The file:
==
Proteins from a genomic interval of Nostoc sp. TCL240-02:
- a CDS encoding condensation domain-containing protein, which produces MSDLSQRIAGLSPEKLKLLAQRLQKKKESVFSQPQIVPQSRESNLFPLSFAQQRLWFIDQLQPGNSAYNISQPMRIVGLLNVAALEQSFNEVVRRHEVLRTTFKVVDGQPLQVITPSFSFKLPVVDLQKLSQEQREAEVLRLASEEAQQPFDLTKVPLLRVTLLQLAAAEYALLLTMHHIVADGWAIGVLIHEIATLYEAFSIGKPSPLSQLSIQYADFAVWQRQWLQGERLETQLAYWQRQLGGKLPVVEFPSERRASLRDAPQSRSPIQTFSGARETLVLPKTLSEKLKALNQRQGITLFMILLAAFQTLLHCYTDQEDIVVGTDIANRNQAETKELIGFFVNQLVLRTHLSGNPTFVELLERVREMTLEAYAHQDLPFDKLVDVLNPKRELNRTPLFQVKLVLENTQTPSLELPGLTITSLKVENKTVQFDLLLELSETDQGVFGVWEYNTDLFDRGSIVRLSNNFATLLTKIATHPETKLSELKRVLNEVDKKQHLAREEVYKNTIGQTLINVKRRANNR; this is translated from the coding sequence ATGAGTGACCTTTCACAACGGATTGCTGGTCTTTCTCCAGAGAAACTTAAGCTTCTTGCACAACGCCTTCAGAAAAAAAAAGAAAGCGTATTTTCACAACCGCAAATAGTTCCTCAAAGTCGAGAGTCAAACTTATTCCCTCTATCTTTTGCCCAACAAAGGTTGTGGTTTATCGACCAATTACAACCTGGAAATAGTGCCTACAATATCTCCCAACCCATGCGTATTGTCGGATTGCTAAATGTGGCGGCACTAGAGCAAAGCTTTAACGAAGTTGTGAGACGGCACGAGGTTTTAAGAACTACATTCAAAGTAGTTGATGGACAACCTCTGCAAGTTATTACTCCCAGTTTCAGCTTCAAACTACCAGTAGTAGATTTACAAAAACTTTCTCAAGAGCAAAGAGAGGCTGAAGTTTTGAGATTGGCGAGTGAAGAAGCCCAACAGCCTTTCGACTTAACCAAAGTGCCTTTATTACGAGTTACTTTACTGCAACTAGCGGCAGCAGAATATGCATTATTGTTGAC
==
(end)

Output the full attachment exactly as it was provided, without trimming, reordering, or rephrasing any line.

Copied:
Proteins from a genomic interval of Nostoc sp. TCL240-02:
- a CDS encoding condensation domain-containing protein, which produces MSDLSQRIAGLSPEKLKLLAQRLQKKKESVFSQPQIVPQSRESNLFPLSFAQQRLWFIDQLQPGNSAYNISQPMRIVGLLNVAALEQSFNEVVRRHEVLRTTFKVVDGQPLQVITPSFSFKLPVVDLQKLSQEQREAEVLRLASEEAQQPFDLTKVPLLRVTLLQLAAAEYALLLTMHHIVADGWAIGVLIHEIATLYEAFSIGKPSPLSQLSIQYADFAVWQRQWLQGERLETQLAYWQRQLGGKLPVVEFPSERRASLRDAPQSRSPIQTFSGARETLVLPKTLSEKLKALNQRQGITLFMILLAAFQTLLHCYTDQEDIVVGTDIANRNQAETKELIGFFVNQLVLRTHLSGNPTFVELLERVREMTLEAYAHQDLPFDKLVDVLNPKRELNRTPLFQVKLVLENTQTPSLELPGLTITSLKVENKTVQFDLLLELSETDQGVFGVWEYNTDLFDRGSIVRLSNNFATLLTKIATHPETKLSELKRVLNEVDKKQHLAREEVYKNTIGQTLINVKRRANNR; this is translated from the coding sequence ATGAGTGACCTTTCACAACGGATTGCTGGTCTTTCTCCAGAGAAACTTAAGCTTCTTGCACAACGCCTTCAGAAAAAAAAAGAAAGCGTATTTTCACAACCGCAAATAGTTCCTCAAAGTCGAGAGTCAAACTTATTCCCTCTATCTTTTGCCCAACAAAGGTTGTGGTTTATCGACCAATTACAACCTGGAAATAGTGCCTACAATATCTCCCAACCCATGCGTATTGTCGGATTGCTAAATGTGGCGGCACTAGAGCAAAGCTTTAACGAAGTTGTGAGACGGCACGAGGTTTTAAGAACTACATTCAAAGTAGTTGATGGACAACCTCTGCAAGTTATTACTCCCAGTTTCAGCTTCAAACTACCAGTAGTAGATTTACAAAAACTTTCTCAAGAGCAAAGAGAGGCTGAAGTTTTGAGATTGGCGAGTGAAGAAGCCCAACAGCCTTTCGACTTAACCAAAGTGCCTTTATTACGAGTTACTTTACTGCAACTAGCGGCAGCAGAATATGCATTATTGTTGAC